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Lakers' Finals berth a real pundit whodunit


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#1 Makaveli

Makaveli

    where will i go?

  • 13,312 posts
  • Joined: Jan 27, 2009
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  • Fan Since:'06
  • Fav. Laker:Kobe 'Bean' Bryant.

Posted May 31, 2009 - 02:12 PM

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Of course, I was with them all the time.

No, really.


Hey, if T.J. Simers and Phil Jackson are now partners -- as surprised, and pleased, as Phil must be to find out -- I'm the one who said the Lakers were best all along.

OK, not all along, but a lot of times.

With the Lakers in the Finals, having elevated their game, or proved their toughness, or whatever it is they're supposed to have done, people are lining up to board their bandwagon as if it were a troop ship.


Personally, I like them in four, or fewer.

Assuming the Magic shows up.

Pundits, who were haters, are now giving the Lakers love . . . to use two expressions that make me want to gag . . . but they were just doing what pundits do, getting excited over the last thing that happened.

That was the Nuggets, who started the Western playoffs 8-2, even if they beat only the Hornets and Mavericks.

Suddenly, the Nuggets weren't just athletic and explosive, they were supposedly huge Thuggets. It was true, they weren't the Nuggets of old, but their front line was still really 6-10, 6-8, 6-6, with only Nene weighing 250.

Meanwhile, the Lakers' life-and-death struggle against what remained of the Rockets suggested psychological ("they're soft") or anatomical ("no heart") issues.

Eschewing pundit talk, ABC's Mark Jackson said he was "disgusted" by their effort. In bad news for the Lakers, Kobe Bryant said he was right.

Like the Lakers' first-round wake-up calls, that was another one we hadn't heard in the postseason.

In really bad news for the Lakers, it wasn't just their effort.

Phil Jackson, who saved them for this moment, suddenly found his team in pieces around him, like Humpty Dumpty.

Being Phil Jackson, he still thought they'd win, even it they had to put themselves back together in the conference finals.

Typically, teams that aren't already together aren't in the conference finals.

Andrew Bynum had lost his starting job twice and his people were calling every name in their cellphones to mew that Bynum might not be able to play for Jackson.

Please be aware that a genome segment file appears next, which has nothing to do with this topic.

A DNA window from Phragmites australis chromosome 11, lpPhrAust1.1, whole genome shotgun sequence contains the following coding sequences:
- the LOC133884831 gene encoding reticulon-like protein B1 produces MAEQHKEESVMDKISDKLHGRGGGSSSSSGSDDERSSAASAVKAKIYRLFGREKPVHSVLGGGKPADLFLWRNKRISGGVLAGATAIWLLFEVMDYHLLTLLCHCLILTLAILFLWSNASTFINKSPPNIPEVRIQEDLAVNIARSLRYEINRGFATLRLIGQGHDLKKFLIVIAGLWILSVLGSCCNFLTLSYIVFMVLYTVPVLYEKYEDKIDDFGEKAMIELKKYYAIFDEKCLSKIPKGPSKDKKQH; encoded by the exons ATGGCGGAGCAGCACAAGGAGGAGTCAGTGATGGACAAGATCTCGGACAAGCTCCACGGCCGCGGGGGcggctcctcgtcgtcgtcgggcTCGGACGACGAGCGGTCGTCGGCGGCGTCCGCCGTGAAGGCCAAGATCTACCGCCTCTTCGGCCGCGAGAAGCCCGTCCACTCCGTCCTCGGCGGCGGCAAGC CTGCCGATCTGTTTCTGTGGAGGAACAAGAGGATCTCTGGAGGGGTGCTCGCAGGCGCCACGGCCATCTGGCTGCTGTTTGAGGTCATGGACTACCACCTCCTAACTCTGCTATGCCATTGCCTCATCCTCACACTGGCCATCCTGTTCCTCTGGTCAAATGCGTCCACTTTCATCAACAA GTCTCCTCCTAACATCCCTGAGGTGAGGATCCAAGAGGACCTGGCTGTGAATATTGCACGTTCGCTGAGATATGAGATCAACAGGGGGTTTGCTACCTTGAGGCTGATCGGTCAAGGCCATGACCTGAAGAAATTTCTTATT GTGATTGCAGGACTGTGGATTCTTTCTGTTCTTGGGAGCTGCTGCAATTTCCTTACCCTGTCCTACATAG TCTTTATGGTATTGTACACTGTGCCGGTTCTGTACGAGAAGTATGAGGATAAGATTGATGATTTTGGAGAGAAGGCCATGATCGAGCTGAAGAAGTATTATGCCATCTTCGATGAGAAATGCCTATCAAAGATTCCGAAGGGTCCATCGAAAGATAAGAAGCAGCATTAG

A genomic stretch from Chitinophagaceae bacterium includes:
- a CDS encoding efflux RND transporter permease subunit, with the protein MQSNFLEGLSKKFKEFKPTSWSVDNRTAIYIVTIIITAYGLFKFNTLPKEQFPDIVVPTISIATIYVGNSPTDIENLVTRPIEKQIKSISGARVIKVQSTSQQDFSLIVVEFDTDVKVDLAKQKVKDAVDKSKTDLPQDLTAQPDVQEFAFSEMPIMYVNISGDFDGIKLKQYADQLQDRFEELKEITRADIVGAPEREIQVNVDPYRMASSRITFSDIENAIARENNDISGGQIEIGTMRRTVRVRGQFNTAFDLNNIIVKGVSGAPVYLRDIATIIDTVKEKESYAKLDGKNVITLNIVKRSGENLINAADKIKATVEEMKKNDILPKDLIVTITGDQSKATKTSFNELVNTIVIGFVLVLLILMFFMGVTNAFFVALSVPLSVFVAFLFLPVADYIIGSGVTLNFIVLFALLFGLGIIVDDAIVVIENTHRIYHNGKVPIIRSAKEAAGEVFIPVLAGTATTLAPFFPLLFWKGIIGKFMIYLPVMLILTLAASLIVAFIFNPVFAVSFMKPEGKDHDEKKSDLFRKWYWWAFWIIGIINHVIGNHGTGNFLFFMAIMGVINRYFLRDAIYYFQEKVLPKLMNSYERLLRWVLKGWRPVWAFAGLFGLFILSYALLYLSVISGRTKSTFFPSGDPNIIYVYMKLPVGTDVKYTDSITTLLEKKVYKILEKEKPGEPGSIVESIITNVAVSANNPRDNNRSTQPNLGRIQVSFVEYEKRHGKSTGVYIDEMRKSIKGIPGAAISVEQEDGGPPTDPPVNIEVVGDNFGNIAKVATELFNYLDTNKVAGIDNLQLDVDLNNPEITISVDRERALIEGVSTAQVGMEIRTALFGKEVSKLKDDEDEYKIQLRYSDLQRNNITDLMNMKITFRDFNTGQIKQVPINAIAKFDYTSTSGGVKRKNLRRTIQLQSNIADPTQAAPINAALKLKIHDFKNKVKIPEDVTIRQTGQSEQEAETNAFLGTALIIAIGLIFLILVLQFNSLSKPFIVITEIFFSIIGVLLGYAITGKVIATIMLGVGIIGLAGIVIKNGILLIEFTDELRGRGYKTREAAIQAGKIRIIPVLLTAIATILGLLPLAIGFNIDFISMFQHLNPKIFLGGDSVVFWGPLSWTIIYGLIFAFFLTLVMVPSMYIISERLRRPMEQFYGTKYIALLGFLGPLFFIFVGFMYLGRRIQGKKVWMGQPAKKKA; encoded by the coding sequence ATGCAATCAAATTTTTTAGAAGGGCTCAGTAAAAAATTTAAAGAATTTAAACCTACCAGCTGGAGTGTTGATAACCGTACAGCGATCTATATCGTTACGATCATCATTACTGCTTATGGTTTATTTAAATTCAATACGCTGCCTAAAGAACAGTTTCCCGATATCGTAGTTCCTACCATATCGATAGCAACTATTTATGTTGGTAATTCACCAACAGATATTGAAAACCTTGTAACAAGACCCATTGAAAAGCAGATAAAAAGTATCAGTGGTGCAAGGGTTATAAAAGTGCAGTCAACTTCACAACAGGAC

Clueless as Team Bynum is, they had that right. If Bynum couldn't do better, he wasn't going to play for Jackson, at least this spring.

Derek Fisher was in a slump, The Arson Squad, er, Bench Mob was out of it with Lamar Odom camping out on the arc and Jordan Farmar and Sasha Vujacic even more emotional than usual and Shannon Brown shooting 32% in Games 1-4.


It looked dangerous ever to take Bryant out, even if he was already averaging 42 minutes with the Nuggets bouncing him around like a pinball, and needed an IV after scoring 41 in the pivotal Game 3.

Shaken by the Houston debacle, Kobe was leaving playmaker mode and attacking whenever his team fell behind, determined not to let anyone else go up 19-4.


The Lakers hung on by their fingernails, stealing Games 1 and 3 with fourth-quarter rallies, while the Nuggets stole Game 2 and ran them over in Game 4.

At that point, with only a shot here and there between the Nuggets and a 4-0 sweep, Jackson started using their aggressiveness against them.

Instead of avoiding double teams, Bryant and Pau Gasol invited them, held the ball until the Nuggets swarmed them, then hit Odom and Bynum, who finally attacked inside.


After that, the Nuggets were on roller skates. When they tried backing off Bryant in Game 6, Kobe attacked.

It wasn't about the Nuggets anymore. Coach George Karl acknowledged as much, noting he "saw little cracks" but calling the Lakers "the best team in the NBA" at the end.

All together, Lakerdom:

OH, NOOOO!

Isn't this where we came in, with the Lakers everyone's darling, confident of their greatness, etc.?

Actually, these don't look like those Lakers.

Bryant drove them to the end of Game 6, reacting angrily when J.R. Smith made a three-pointer with 5:11 left . . . cutting their lead to 18.

Nor were they any fun at that cheesy trophy presentation, complete with "2009 Conference Champions" caps, treating it as if it were meaningless, as, indeed, it was.

If they no longer think they're invulnerable, it's just in the nick of time, because they're not.

The Magic was an underdog without home-court advantage against the Celtics and Cavaliers.

Orlando not only had winning records against both teams the last two seasons (5-2 vs. Cleveland, 4-3 vs. Boston), it was 3-1 against the Lakers.

With its model inside-outside game, the Magic is like the old Phoenix Suns with bigger players, making opponents run around chasing its guys.

The big, physical Cavaliers, who hadn't given up 85 points in a game during their 8-0 start, couldn't really use Ben Wallace, whose forte isn't chasing three-point shooters like Rashard Lewis. Zydrunas Ilgauskas stayed in for his scoring, but was lost on that Hedo Turkoglu-Dwight Howard pick-and-roll.

Howard put nine fouls on Bynum in 45 minutes this season, so you can see how easy he'll be to guard.

So, it's not only not over, it hasn't even started.

In the good news for the Lakers, after all their learning experiences, they finally learned it.


http://www.latimes.c...,6747783.column

http://www.latimes.c...3.column?page=2




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